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Funeral Advice March 31, 2020

Unfortunately, death is a natural part of life and at some point, we will all experience the loss of a loved one, whether that’s a family member or friend. If you’re looking for advice and guidance on what to do when someone dies, our comprehensive guide below, should help provide you with the answers you need. Please do contact us directly however, if you can’t find the answer you’re looking for.

If you’re reading this because a loved one has recently passed away, we’d like to offer our sincerest sympathies at this extremely difficult time. We hope that if this guide is the first piece of information you’ve discovered since the death, it allows you to begin organising the funeral – and more importantly, celebrating the life of your loved one.

This guide will discuss:

  • Important information
  • Places where a person can die
  • How do I register a death?
  • Who needs to be informed?
  • How do I arrange a funeral?
  • Dealing with their will
  • What to do if someone doesn’t have a will
  • Further resources

The death of a loved one can be a very difficult and confusing time,grief is a very challenging and sometimes overwhelming experience. In order to begin the more formal parts of the process of laying someone to rest, it can help to have all the relevant information to hand. Although not all of these pieces of information will be relevant to your managing a loved one’s death, they could be needed. This includes:

  • National Insurance number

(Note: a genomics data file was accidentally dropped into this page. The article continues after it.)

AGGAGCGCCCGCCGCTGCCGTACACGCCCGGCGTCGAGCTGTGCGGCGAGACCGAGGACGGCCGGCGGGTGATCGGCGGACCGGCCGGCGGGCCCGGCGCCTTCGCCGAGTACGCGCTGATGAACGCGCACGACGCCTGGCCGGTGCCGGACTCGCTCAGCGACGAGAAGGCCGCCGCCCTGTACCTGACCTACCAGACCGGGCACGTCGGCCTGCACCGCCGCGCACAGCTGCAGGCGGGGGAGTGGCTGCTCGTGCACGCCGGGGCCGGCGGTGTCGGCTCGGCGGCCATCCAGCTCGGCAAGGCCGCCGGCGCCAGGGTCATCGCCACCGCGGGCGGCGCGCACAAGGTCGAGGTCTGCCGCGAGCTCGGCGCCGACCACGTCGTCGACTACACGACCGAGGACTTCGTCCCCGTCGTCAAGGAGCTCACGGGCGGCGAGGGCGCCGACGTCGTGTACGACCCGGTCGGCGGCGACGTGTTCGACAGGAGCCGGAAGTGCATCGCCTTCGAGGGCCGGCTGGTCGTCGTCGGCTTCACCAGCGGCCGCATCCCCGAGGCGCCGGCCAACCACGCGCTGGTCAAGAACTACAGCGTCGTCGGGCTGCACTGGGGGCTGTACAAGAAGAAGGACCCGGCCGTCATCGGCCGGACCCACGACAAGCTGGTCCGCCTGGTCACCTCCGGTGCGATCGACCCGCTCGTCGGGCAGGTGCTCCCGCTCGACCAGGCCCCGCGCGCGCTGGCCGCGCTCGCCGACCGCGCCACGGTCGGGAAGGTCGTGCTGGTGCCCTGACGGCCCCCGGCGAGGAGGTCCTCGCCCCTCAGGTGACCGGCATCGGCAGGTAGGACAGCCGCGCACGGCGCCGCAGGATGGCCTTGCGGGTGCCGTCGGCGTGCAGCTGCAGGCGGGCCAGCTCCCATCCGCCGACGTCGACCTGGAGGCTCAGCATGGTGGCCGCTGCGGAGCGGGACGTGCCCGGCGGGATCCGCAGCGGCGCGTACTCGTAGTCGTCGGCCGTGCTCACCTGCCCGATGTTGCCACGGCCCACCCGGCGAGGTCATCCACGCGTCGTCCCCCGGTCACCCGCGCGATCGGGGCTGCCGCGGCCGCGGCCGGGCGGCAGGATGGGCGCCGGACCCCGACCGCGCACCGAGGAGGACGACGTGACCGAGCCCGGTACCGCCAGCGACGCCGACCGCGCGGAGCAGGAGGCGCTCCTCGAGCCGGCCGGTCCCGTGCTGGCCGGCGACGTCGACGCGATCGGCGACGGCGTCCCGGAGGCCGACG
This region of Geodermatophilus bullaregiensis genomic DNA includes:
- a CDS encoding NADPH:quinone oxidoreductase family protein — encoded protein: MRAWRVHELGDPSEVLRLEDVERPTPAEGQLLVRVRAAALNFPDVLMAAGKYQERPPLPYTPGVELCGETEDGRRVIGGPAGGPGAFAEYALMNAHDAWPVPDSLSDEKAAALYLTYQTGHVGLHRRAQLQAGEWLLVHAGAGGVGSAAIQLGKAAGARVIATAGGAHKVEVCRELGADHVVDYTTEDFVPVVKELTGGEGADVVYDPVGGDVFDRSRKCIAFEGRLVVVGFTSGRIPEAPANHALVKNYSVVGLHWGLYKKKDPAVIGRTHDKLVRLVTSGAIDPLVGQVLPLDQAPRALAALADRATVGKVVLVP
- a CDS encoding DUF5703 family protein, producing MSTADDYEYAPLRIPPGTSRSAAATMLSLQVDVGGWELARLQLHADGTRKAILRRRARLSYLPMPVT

• Date of birth
  • Place of birth
  • Birth certificate
  • Driving licence
  • Passport
  • Occupation / last known occupation
  • Address
  • Marriage or civil partnership details
  • Death certificate of spouse / partner (if applicable)
  • Organ donor card
  • NHS / medical number
  • Next of kin details

We’re aware that not all of these documents and pieces of information will be easy to locate, so ensuring you have as much information about the person as possible is the best approach to take.

Depending on where a person dies can affect how the process of registering the death moves forward.

At home

If someone dies at home, whether it was expected or not, you will need to contact a doctor in order to register the death. This can be the individual’s registered GP, or any other available GP from their registered practice. If the death was expected, it’s not uncommon to spend some time with the individual who has passed away, before the doctor is contacted.

If you’re religious, you may have a process which you need to follow to adhere to any guidelines.

Often, it’s likely an ambulance will have been called to attend to the individual if the death was unexpected. This then means the death will be registered through hospital procedures. You can find out more about this below, in the ‘unexpected’ section.